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112088Re: [XP] KISS

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  • Steven J. Owens
    Sep 8 2:26 PM
      > Wednesday, June 29, 2005, 12:59:47 AM, Clark, David wrote:
      > > I teach an introductory programming subject to students [...]
      > > So what to use for the simplicity measure?

      As a quick aside, I prefer "clarity" to "simplicity." Clarity is
      something that is easier to point at than simplicty. Even if you can
      still disagree on whether something is clearer or not, you can at
      least discuss more usefully why or how it's clearer or not.

      My rationale is that the more clearly the programmer's intent is
      expressed in the code, the better the compiler can optimize. And
      generally the compiler's optimizations will be better than any that I
      have time/energy/smarts to add... until I measure and find that it's
      not good enough, in which case I'll do a more rigorous performance
      analysis. Add in here the usual arguments against early optimization
      and the usual advice on the right way to do optimization :-).

      On Wed, Jun 29, 2005 at 06:30:50AM -0500, Doug Swartz wrote:
      > [...]
      > Simplicity is truly in the eyes of the beholder. The only
      > reason simplicity is important, is because, unlike code written
      > for college courses, code written for industry is usually read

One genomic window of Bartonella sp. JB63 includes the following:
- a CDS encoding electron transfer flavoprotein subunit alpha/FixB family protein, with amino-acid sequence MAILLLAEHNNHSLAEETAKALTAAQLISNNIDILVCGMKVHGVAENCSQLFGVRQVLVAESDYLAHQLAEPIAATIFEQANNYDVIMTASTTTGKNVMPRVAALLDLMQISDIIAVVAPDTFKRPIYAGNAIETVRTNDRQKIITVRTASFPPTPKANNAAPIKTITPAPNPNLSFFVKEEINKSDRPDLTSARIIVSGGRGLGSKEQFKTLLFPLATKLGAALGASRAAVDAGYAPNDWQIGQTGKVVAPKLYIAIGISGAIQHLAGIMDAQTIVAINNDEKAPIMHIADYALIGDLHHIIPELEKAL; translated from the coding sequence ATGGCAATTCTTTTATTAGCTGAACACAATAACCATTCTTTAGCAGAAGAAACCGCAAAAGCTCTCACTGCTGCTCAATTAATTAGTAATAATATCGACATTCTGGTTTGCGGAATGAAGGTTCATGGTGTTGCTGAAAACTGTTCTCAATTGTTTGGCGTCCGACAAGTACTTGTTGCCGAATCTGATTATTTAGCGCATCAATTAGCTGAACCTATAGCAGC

> many more times than it is written. Thus it is dependent on
      > the experience, skill, and biases of the reader.
      > You could look at using some of the automated complexity
      > calculation algorithms: cyclomatic, essential, .... I'm not a
      > fan of these, but they're, perhaps, better than nothing.
      > Another approach is Steven's suggestion to have the students
      > rate each other's work for simplicity. It is subjective, but
      > it's a good approach because, as noted above, the goal of
      > simplicity is "in the eye of the beholder". I

      Does it have to be rated on each project? Maybe follow up each
      project with a review of a solution turned in for the previous class,
      and an examination of how the code could have been simplified and
      refactored. If you want to be brave, you could use a solution from a
      current student, but I'd be wary of the emotions & politics that could
      introduce :-).

      Or you could make it an extra credit assignment - given this
      solution to the project you last completed, what change would be the
      best way to improve the clarity of the code. Best suggestion gets
      five extra points.

      Steven J. Owens

      "I'm going to make broad, sweeping generalizations and strong,
      declarative statements, because otherwise I'll be here all night and
      this document will be four times longer and much less fun to read.
      Take it all with a grain of salt." - http://darksleep.com/notablog
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